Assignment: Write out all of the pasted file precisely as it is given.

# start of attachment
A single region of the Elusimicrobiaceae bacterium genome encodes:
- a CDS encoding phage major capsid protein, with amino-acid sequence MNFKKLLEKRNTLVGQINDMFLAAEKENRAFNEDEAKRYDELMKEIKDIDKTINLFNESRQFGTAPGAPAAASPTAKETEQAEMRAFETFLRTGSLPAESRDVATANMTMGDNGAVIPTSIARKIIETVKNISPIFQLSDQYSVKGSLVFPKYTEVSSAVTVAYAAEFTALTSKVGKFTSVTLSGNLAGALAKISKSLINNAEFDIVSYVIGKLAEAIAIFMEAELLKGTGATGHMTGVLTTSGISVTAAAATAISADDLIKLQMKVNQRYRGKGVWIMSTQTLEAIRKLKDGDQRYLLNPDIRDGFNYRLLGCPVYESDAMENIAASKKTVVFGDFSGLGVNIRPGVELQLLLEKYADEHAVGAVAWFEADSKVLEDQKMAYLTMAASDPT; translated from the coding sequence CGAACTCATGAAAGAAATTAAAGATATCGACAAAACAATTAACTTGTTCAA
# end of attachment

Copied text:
A single region of the Elusimicrobiaceae bacterium genome encodes:
- a CDS encoding phage major capsid protein, with amino-acid sequence MNFKKLLEKRNTLVGQINDMFLAAEKENRAFNEDEAKRYDELMKEIKDIDKTINLFNESRQFGTAPGAPAAASPTAKETEQAEMRAFETFLRTGSLPAESRDVATANMTMGDNGAVIPTSIARKIIETVKNISPIFQLSDQYSVKGSLVFPKYTEVSSAVTVAYAAEFTALTSKVGKFTSVTLSGNLAGALAKISKSLINNAEFDIVSYVIGKLAEAIAIFMEAELLKGTGATGHMTGVLTTSGISVTAAAATAISADDLIKLQMKVNQRYRGKGVWIMSTQTLEAIRKLKDGDQRYLLNPDIRDGFNYRLLGCPVYESDAMENIAASKKTVVFGDFSGLGVNIRPGVELQLLLEKYADEHAVGAVAWFEADSKVLEDQKMAYLTMAASDPT; translated from the coding sequence CGAACTCATGAAAGAAATTAAAGATATCGACAAAACAATTAACTTGTTCAA